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Staying healthy this flu season

Washing your hands will help lessen the transfer of bacteria. PHOTO/Loren Vukovits

Washing your hands will help lessen the transfer of bacteria.
PHOTO/Loren Vukovits

By: LOREN VUKOVITS

Staff Writer

@lovukovits

At this time of year students can’t afford to get sick. It’s nearing the middle of the semester and students are buried in midterms, projects, clubs and not to mention out-of-school activities. We simply don’t have the time to get sick. Yet, against our wishes, flu season is upon us.

That’s right. We are currently at the peak of flu season. The flu, short for influenza, is a severely contagious infection of the respiratory passages. Symptoms of it include chills, fever, muscle aches, congestion and headaches. In other words, it’s not fun.

Not only is this the likeliest time for you to catch the flu, the drastic changes in weather aren’t helping anyone’s immune system either. Now is the time to really take care of yourself. Below are some of the best tips to keep yourself healthy during a time where everyone around you seems to be ill.

I’m sure you’ve heard this one before but please, please wash your hands. You truly don’t realize how many germs you come into contact with on a daily basis. Touching the areas on and around your face only increases your chance of getting sick from the flu as well as other illnesses. So, avoid touching your eyes, nose, and mouth or wash your hands before doing so.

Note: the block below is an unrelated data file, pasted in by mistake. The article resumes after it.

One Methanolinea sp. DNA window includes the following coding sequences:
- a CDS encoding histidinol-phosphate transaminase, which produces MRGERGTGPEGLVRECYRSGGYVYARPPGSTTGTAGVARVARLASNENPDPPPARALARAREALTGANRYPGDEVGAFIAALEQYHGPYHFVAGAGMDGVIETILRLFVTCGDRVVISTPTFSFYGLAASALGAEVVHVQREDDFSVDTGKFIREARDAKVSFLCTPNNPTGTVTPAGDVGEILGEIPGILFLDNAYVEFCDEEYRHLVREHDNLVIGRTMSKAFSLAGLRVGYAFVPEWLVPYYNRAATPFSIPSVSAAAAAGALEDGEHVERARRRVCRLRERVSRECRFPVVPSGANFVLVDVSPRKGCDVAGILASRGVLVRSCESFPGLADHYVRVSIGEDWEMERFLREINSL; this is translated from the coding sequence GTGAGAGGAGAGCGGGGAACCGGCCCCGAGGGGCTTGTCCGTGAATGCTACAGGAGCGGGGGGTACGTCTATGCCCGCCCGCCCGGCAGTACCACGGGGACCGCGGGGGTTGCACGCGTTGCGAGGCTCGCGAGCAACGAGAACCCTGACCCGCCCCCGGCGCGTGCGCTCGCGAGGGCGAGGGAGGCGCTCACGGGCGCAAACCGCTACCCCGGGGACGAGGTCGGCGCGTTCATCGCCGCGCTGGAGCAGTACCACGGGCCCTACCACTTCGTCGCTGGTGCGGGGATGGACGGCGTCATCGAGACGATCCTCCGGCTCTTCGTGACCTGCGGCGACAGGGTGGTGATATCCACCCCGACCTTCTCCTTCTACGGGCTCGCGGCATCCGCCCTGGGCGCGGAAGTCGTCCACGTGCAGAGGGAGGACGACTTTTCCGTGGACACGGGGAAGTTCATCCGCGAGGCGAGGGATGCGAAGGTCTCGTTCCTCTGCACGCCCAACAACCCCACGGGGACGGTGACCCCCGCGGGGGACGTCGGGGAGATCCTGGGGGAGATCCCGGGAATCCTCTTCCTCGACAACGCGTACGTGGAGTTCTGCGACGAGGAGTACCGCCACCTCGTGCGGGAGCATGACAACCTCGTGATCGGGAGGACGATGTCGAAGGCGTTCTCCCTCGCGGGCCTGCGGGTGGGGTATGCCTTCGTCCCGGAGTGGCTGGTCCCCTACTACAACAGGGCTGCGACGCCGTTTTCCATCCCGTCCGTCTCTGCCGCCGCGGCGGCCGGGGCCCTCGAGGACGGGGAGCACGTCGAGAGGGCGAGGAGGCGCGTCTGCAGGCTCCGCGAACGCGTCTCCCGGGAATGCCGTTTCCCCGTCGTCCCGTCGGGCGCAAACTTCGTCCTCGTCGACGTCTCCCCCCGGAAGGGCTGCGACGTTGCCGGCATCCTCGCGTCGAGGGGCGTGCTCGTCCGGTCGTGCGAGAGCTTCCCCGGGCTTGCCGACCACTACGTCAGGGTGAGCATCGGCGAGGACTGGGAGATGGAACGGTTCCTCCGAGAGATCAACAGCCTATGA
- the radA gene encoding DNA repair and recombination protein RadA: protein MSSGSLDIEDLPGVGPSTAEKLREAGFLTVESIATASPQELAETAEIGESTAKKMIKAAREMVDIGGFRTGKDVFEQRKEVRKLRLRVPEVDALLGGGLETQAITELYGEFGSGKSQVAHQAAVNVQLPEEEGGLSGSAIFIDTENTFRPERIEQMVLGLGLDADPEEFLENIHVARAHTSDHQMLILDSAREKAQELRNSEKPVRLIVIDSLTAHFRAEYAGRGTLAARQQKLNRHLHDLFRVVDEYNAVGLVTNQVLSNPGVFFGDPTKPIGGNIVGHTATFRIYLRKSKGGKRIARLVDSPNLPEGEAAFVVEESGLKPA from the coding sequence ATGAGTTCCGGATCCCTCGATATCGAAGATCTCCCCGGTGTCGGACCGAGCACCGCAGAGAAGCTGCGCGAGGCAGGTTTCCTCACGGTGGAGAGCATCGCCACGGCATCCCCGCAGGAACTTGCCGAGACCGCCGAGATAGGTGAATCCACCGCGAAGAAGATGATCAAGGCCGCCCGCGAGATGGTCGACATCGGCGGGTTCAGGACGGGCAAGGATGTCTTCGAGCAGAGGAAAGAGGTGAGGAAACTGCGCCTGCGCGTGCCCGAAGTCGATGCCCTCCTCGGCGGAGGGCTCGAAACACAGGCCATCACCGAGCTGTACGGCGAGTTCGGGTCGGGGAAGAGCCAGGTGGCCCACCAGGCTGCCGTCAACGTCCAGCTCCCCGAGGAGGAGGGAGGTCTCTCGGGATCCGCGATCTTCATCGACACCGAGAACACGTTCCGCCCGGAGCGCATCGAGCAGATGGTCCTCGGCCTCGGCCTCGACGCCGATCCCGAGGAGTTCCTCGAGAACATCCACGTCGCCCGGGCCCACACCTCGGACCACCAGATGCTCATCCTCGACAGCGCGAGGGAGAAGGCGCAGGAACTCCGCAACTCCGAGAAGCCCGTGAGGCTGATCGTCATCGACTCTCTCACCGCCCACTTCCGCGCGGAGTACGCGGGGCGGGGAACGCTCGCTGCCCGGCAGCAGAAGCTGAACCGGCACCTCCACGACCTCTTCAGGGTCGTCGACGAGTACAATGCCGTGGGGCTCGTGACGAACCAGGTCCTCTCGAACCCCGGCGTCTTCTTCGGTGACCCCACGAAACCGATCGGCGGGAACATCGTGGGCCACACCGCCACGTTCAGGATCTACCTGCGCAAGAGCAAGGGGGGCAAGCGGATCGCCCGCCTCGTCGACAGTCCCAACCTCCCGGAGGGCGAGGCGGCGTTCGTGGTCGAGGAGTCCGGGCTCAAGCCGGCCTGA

When you do have to sneeze or cough, do so courteously and cough into the elbow of your shirt sleeve or by using tissue. Wash your hands afterwards. You can never be too safe.

Avoid using friends’ and classmates’ things—cell phones, pens and pencils, drinks and lip balm just to name of few. Your friend might think it’s rude when you don’t let them use your cell, but you’re doing both of you a favor.

Make sure you are getting plenty of sleep. Your immune system is at it’s weakest when you don’t get enough rest. People who are not getting the full eight hours of sleep are four times more likely to get sick than the people who are getting enough rest, according to mercola.com.

Not only will sleep deprivation weaken your immune system but it will also lessen your response to flu vaccines. The weak immune system struggles to create antibodies to fight against bacteria.

If you do end up getting sick with the flu, stay home. Not only will it help you get healthy more quickly, it will also lessen the chance of people around you getting sick. Take antiviral drugs and rest. According to the Centers For Disease Control and Prevention these three drugs are recommended for the treatment of the flu this season: Oseltamivir, Zanamivir, and Peramivir. Stay home 24 hours after your fever has broken to be cautious.

Take care of yourself this flu season, Titans.

 

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